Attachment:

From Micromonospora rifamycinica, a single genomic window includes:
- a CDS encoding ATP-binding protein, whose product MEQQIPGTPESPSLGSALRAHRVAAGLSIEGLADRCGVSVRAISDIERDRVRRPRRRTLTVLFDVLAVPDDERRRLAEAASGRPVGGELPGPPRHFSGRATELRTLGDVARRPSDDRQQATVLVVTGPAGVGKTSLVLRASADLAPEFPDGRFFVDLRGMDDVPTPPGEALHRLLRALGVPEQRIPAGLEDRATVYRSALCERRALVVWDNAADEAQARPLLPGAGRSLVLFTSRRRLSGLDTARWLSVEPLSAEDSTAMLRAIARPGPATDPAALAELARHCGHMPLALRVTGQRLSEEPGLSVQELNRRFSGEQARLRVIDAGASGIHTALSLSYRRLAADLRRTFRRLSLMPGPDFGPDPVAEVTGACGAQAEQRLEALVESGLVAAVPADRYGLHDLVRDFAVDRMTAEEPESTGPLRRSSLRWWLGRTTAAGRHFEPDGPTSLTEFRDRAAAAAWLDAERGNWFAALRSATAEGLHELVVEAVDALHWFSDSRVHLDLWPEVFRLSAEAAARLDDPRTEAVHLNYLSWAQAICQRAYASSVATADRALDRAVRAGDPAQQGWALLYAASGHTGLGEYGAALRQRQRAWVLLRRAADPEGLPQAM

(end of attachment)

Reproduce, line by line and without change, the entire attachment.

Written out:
From Micromonospora rifamycinica, a single genomic window includes:
- a CDS encoding ATP-binding protein, whose product MEQQIPGTPESPSLGSALRAHRVAAGLSIEGLADRCGVSVRAISDIERDRVRRPRRRTLTVLFDVLAVPDDERRRLAEAASGRPVGGELPGPPRHFSGRATELRTLGDVARRPSDDRQQATVLVVTGPAGVGKTSLVLRASADLAPEFPDGRFFVDLRGMDDVPTPPGEALHRLLRALGVPEQRIPAGLEDRATVYRSALCERRALVVWDNAADEAQARPLLPGAGRSLVLFTSRRRLSGLDTARWLSVEPLSAEDSTAMLRAIARPGPATDPAALAELARHCGHMPLALRVTGQRLSEEPGLSVQELNRRFSGEQARLRVIDAGASGIHTALSLSYRRLAADLRRTFRRLSLMPGPDFGPDPVAEVTGACGAQAEQRLEALVESGLVAAVPADRYGLHDLVRDFAVDRMTAEEPESTGPLRRSSLRWWLGRTTAAGRHFEPDGPTSLTEFRDRAAAAAWLDAERGNWFAALRSATAEGLHELVVEAVDALHWFSDSRVHLDLWPEVFRLSAEAAARLDDPRTEAVHLNYLSWAQAICQRAYASSVATADRALDRAVRAGDPAQQGWALLYAASGHTGLGEYGAALRQRQRAWVLLRRAADPEGLPQAM